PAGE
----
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Pointers on pointers?

Hi Joel,

I've been working on SQL and VB for the past few years, which I've pretty much learned myself after graduating with a science degree. I feel now, though, that my lack of formal CS training is going to come back and get me sooner or later.

You're 'Back to basics' article struck a chord, and I feel that I *could* be a reasonable programmer with the right material to digest. Do you know of any online information I could use to assess my aptitude for programming? Stuff like 'If you can understand these articles on pointers/ algorithm development then you're heading in the right direction!' Am I being overly simplistic?

I just feel like learning to code database applications with a language like VB has removed me from a lot of the stuff that I feel would interest me most. Is K&R's 'The C Programming Language' the place to start? If not, where?

Thanks in advance,

Joe

Joe
Thursday, February 26, 2004

K&R! Exactly what I was going to suggest!

Joel Spolsky
Fog Creek Software
Thursday, February 26, 2004

If you are using VB, you probably have access to VC++. You can try out what you learn in K&R by creating console applications in VC++. Don't get too distracted with Win32 or MFC AppWizard at this point.

dmooney
Thursday, February 26, 2004

"Structure and Interpretation of Computer Programs" and "The Art of Computer Programming".  From the first you'll get a good start on the high-level stuff, from the second a good start on low-level algorithms and "real machine programming".  You might also give the Feynman lectures a read if you're serious about peeling away as much of the onion as you can (it's the next logical step from Joel's 'principle of leaky abstractions').

K
Thursday, February 26, 2004

I've found "Reliable Data Structures in C" by Thomas Plum to be very clarifying.  The emphasis on the title should be on RELIABLE, not Data Structures, as it's mostly how to code reliably in 'C'.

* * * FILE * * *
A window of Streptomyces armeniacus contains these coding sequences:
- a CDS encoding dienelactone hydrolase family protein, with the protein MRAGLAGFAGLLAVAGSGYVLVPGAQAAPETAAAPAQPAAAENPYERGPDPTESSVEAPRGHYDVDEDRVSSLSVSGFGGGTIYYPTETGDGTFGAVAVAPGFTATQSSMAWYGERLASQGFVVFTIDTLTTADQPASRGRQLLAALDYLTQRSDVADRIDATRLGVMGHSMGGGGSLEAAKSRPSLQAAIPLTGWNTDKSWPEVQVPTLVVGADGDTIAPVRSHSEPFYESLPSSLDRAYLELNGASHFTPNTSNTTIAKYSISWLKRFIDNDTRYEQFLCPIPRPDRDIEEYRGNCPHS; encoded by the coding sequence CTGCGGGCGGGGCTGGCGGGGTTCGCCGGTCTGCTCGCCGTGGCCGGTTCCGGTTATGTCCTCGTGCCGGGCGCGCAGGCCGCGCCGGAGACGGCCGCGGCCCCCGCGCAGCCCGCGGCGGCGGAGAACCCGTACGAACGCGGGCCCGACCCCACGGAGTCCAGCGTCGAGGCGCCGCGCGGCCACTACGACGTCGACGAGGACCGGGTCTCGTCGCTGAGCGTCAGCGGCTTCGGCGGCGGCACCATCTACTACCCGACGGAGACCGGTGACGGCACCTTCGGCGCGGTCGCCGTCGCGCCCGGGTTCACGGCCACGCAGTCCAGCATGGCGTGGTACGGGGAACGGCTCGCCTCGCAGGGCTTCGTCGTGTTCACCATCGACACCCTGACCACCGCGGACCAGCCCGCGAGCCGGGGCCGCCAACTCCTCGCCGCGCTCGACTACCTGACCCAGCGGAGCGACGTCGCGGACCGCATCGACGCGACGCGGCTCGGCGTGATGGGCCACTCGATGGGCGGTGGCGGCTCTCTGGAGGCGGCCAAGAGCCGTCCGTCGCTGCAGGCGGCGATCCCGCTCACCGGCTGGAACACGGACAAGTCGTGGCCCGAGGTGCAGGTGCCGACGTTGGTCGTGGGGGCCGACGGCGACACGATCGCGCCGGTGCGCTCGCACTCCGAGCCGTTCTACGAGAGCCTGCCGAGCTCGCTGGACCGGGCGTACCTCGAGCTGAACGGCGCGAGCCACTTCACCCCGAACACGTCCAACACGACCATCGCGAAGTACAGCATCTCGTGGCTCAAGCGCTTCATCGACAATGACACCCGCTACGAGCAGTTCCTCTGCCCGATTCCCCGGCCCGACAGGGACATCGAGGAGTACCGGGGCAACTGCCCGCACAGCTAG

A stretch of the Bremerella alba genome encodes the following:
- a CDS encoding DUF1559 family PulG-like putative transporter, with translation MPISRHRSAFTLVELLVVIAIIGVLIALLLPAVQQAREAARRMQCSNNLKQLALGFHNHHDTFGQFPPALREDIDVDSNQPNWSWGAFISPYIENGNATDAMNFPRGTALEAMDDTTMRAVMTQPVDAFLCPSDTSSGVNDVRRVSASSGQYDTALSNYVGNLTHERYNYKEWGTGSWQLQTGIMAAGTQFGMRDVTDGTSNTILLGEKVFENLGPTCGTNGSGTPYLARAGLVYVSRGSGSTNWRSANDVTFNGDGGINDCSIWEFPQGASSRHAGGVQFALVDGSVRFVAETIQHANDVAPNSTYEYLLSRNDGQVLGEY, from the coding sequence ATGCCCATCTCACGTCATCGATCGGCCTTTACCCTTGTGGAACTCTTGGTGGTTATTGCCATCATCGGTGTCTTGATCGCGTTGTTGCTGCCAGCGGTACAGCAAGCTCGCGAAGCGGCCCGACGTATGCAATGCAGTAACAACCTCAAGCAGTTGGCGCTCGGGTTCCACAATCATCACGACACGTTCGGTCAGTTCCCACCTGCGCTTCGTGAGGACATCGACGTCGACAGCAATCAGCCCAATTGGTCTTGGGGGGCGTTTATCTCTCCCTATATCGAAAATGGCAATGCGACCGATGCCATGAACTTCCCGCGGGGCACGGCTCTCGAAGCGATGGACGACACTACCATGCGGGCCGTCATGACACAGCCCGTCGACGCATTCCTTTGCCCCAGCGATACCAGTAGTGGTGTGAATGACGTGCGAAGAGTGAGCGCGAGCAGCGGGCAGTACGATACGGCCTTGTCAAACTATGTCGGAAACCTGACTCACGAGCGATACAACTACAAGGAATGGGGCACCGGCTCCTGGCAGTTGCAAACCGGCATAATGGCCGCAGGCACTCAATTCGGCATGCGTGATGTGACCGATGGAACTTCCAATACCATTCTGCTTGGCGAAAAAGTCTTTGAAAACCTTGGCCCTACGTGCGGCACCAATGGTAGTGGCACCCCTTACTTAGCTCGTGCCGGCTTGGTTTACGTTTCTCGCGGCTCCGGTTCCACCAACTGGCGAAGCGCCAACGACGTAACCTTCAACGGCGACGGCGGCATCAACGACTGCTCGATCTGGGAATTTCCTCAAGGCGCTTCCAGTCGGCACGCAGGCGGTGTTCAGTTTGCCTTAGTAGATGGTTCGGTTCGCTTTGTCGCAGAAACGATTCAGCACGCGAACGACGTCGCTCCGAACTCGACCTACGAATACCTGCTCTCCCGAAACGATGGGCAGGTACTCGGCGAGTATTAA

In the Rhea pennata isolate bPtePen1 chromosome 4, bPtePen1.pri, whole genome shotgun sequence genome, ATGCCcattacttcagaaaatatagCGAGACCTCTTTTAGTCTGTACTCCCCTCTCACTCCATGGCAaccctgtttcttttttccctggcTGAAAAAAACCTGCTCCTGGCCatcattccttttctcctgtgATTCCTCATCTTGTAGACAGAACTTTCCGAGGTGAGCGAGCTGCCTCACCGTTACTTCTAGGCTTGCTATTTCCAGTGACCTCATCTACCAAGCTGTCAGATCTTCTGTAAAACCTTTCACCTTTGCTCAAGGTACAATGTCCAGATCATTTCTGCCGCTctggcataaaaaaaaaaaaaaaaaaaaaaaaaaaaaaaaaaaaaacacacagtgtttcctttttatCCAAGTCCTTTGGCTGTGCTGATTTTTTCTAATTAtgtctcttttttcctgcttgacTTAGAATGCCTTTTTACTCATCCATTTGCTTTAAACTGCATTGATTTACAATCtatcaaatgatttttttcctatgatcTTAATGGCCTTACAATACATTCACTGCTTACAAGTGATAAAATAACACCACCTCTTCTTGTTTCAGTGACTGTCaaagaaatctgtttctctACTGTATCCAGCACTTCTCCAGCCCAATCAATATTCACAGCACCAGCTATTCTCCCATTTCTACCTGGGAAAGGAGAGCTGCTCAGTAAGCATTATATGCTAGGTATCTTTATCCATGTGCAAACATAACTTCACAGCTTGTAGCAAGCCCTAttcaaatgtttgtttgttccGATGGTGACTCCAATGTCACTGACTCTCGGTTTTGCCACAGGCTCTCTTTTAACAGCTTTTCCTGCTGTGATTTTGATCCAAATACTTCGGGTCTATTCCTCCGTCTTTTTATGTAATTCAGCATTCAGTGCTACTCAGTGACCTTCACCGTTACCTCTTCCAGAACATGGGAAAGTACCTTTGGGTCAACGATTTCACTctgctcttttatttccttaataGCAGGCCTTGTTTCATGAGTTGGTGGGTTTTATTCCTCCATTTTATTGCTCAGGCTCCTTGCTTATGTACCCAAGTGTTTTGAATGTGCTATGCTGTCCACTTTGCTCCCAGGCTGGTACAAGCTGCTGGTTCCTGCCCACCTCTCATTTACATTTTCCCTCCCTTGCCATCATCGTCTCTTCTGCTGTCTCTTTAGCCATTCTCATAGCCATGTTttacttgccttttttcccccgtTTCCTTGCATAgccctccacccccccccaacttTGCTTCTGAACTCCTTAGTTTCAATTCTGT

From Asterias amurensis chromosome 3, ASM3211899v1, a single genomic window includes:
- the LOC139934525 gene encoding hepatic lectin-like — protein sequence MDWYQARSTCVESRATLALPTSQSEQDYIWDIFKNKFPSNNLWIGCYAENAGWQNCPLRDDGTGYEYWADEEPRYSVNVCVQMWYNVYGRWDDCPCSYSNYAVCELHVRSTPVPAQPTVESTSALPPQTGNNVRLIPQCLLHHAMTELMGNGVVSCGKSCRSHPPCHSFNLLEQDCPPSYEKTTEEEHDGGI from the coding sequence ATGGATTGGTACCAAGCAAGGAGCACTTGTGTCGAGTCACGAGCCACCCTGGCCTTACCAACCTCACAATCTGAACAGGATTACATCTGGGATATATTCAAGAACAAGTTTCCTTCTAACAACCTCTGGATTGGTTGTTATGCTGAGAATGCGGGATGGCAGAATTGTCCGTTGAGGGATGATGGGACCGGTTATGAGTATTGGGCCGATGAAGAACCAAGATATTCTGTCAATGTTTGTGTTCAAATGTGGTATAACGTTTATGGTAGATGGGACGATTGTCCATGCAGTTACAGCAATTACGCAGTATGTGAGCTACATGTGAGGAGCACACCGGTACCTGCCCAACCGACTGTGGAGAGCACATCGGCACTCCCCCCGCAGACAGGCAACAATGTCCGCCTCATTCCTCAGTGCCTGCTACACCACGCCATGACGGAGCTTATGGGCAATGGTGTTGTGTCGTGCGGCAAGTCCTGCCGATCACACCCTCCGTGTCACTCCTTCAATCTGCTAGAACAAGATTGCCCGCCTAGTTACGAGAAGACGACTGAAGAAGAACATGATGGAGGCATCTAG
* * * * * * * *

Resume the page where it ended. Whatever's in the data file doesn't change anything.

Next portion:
It is more focused on the issues Joel has raised than most 'C' language tutorials.  Questions like, what makes a good library?  What makes a good primitive function?

Note this book has LOTS of links to an earlier Plum book, which you can safely ignore.

So the K&R book, and this one, would be a minimal good start.

AllanL5
Thursday, February 26, 2004

Joe: "Say, do you know of any online information I could use to assess my aptitude for programming?"
Kay: "Why Yes, 'Structure and Interpretation of Computer Programs' and 'The Art of Computer Programming' and the Feynman Lectures.

ROTFLMAO!!!

Dennis Atkins
Thursday, February 26, 2004

Practical C Programming by Steve Oualline, from O'Reilly & Associates.

Honestly, K&R (2nd ed.) is almost 20 years old. The code examples are littered with buffer overflows, one-letter variable names, and the writing is as dry as a bone. It's meant for a someone with a substantial amount of experience with a low-level procedural language like FORTRAN or COBOL, and isn't welcoming to the beginner.

Practical C Programming actually makes C *fun*--I finished it in a matter of days. Honestly, even if you have no programming experience, you can understand this book. It will show you how to use pointers, make linked lists, and contains exlpanations of the stuff most books (like K&R) expect you to already know, like how to use bit masks and bit flags. You'll probably have to read K&R too, but Practical C Programming is superb.

Jay FN
Friday, February 27, 2004

http://www.oreilly.com/catalog/pcp3/chapter/ch13.html

is a chapter on pointers from the book above


Friday, February 27, 2004

Here's a pretty decent online tutorial about pointers:

http://home.netcom.com/~tjensen/ptr/cpoint.htm

For me, the moment that the clouds parted and rays of sunshine broke through was when this tutorial pointed out that

"The parameter passed to puts() is a pointer, that is the value of a pointer (since all parameters in C are passed by value), and the value of a pointer is the address to which it points, or, simply, an address."

Everyone else seems to say that in C you can either pass by value or by reference.  I find it easier to think that you _always_ pass by value, but sometimes the value you're passing happens to be an address rather than an int or a float or whatever.

Kyralessa
Friday, February 27, 2004

Kyralessa, your version entirely misses the point that passing by value creates a new copy of the data while by reference just give you another pointer to same data.

tekumse
Monday, March 01, 2004

When you pass a pointer's address by value, you really do get a whole separate copy of the pointer's address.  Since it was the address, not the data at that address that was copied, no copy is made of the thing to which the pointer refers.

That is important to realize in C, because you have to know that if you set the pointer to NULL in the function, the caller won't see NULL back from that parameter when the function returns.  That is why if you want to send a pointer's value by reference, you have to really send the value of a reference to the pointer's value.

See how easy that is?

Keith Wright
Friday, March 05, 2004

Learn assembler first. Once you understand the indirect load/store/jump opcodes of a typical CPU, pointers will be no problem.

It's this aspect of C that leads some to call it "portable assembler".

programmer
Saturday, March 20, 2004

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